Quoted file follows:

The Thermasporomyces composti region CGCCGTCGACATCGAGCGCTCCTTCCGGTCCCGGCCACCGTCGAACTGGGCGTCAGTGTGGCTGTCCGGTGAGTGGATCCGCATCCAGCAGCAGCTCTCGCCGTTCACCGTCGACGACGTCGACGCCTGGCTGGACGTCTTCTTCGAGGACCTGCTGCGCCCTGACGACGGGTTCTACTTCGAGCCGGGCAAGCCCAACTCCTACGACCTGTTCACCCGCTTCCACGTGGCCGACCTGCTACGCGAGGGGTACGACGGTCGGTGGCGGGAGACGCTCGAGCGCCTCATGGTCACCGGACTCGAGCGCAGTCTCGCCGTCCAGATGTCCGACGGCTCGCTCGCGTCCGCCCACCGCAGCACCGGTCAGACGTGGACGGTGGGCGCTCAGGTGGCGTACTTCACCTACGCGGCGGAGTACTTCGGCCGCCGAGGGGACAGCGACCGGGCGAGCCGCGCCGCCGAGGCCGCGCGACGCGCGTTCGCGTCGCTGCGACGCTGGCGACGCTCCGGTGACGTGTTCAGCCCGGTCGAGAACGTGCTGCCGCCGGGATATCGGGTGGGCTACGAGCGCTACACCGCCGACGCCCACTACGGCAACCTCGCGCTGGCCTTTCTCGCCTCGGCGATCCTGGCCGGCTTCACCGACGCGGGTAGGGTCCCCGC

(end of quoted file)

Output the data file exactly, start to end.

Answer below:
The Thermasporomyces composti region CGCCGTCGACATCGAGCGCTCCTTCCGGTCCCGGCCACCGTCGAACTGGGCGTCAGTGTGGCTGTCCGGTGAGTGGATCCGCATCCAGCAGCAGCTCTCGCCGTTCACCGTCGACGACGTCGACGCCTGGCTGGACGTCTTCTTCGAGGACCTGCTGCGCCCTGACGACGGGTTCTACTTCGAGCCGGGCAAGCCCAACTCCTACGACCTGTTCACCCGCTTCCACGTGGCCGACCTGCTACGCGAGGGGTACGACGGTCGGTGGCGGGAGACGCTCGAGCGCCTCATGGTCACCGGACTCGAGCGCAGTCTCGCCGTCCAGATGTCCGACGGCTCGCTCGCGTCCGCCCACCGCAGCACCGGTCAGACGTGGACGGTGGGCGCTCAGGTGGCGTACTTCACCTACGCGGCGGAGTACTTCGGCCGCCGAGGGGACAGCGACCGGGCGAGCCGCGCCGCCGAGGCCGCGCGACGCGCGTTCGCGTCGCTGCGACGCTGGCGACGCTCCGGTGACGTGTTCAGCCCGGTCGAGAACGTGCTGCCGCCGGGATATCGGGTGGGCTACGAGCGCTACACCGCCGACGCCCACTACGGCAACCTCGCGCTGGCCTTTCTCGCCTCGGCGATCCTGGCCGGCTTCACCGACGCGGGTAGGGTCCCCGC